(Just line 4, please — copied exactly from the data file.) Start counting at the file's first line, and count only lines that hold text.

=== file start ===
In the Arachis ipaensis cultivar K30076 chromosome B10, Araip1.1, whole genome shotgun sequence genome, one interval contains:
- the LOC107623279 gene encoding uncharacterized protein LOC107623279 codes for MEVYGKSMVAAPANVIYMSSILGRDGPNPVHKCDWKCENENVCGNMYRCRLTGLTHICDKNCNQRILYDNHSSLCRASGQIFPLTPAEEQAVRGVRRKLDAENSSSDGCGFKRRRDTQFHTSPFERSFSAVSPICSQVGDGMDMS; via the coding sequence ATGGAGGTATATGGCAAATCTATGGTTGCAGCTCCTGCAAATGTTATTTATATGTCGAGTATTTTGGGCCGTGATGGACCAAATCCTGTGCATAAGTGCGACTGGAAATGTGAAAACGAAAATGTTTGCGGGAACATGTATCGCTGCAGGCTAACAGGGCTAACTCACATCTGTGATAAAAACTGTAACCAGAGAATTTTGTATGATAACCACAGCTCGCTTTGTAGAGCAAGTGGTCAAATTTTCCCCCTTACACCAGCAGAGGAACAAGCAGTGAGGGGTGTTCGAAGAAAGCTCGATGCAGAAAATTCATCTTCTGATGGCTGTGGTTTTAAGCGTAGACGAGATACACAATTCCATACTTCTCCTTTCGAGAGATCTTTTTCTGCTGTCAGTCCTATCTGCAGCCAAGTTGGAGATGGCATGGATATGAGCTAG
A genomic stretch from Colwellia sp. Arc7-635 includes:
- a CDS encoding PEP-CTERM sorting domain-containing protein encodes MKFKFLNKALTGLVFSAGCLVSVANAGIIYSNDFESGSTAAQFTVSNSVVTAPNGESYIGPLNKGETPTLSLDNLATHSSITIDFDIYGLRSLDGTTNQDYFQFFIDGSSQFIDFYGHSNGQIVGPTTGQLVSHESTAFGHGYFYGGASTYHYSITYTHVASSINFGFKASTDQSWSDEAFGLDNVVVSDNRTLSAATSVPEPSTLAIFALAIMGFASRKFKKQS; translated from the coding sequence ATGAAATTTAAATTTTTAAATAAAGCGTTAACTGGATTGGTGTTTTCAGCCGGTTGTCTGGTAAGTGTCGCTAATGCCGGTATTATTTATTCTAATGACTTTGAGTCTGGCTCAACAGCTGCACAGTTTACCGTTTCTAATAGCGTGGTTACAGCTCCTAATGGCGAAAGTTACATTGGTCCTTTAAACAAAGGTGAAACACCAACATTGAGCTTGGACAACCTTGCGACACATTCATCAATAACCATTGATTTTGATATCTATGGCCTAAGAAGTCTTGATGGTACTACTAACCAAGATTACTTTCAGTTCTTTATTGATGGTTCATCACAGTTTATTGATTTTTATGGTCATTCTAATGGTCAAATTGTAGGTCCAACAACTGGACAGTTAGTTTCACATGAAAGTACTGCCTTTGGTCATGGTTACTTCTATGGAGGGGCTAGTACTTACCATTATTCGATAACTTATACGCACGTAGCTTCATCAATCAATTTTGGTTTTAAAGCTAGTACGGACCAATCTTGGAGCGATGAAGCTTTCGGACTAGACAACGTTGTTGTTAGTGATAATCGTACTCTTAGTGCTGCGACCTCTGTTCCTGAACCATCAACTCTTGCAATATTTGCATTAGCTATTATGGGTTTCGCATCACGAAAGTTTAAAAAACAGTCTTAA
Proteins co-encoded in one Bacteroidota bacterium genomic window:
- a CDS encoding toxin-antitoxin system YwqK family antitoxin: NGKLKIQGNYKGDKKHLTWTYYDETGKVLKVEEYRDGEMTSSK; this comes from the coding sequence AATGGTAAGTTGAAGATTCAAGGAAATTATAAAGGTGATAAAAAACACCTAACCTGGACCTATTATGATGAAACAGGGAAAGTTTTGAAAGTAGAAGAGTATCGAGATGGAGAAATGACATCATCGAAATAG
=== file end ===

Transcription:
- a CDS encoding PEP-CTERM sorting domain-containing protein encodes MKFKFLNKALTGLVFSAGCLVSVANAGIIYSNDFESGSTAAQFTVSNSVVTAPNGESYIGPLNKGETPTLSLDNLATHSSITIDFDIYGLRSLDGTTNQDYFQFFIDGSSQFIDFYGHSNGQIVGPTTGQLVSHESTAFGHGYFYGGASTYHYSITYTHVASSINFGFKASTDQSWSDEAFGLDNVVVSDNRTLSAATSVPEPSTLAIFALAIMGFASRKFKKQS; translated from the coding sequence ATGAAATTTAAATTTTTAAATAAAGCGTTAACTGGATTGGTGTTTTCAGCCGGTTGTCTGGTAAGTGTCGCTAATGCCGGTATTATTTATTCTAATGACTTTGAGTCTGGCTCAACAGCTGCACAGTTTACCGTTTCTAATAGCGTGGTTACAGCTCCTAATGGCGAAAGTTACATTGGTCCTTTAAACAAAGGTGAAACACCAACATTGAGCTTGGACAACCTTGCGACACATTCATCAATAACCATTGATTTTGATATCTATGGCCTAAGAAGTCTTGATGGTACTACTAACCAAGATTACTTTCAGTTCTTTATTGATGGTTCATCACAGTTTATTGATTTTTATGGTCATTCTAATGGTCAAATTGTAGGTCCAACAACTGGACAGTTAGTTTCACATGAAAGTACTGCCTTTGGTCATGGTTACTTCTATGGAGGGGCTAGTACTTACCATTATTCGATAACTTATACGCACGTAGCTTCATCAATCAATTTTGGTTTTAAAGCTAGTACGGACCAATCTTGGAGCGATGAAGCTTTCGGACTAGACAACGTTGTTGTTAGTGATAATCGTACTCTTAGTGCTGCGACCTCTGTTCCTGAACCATCAACTCTTGCAATATTTGCATTAGCTATTATGGGTTTCGCATCACGAAAGTTTAAAAAACAGTCTTAA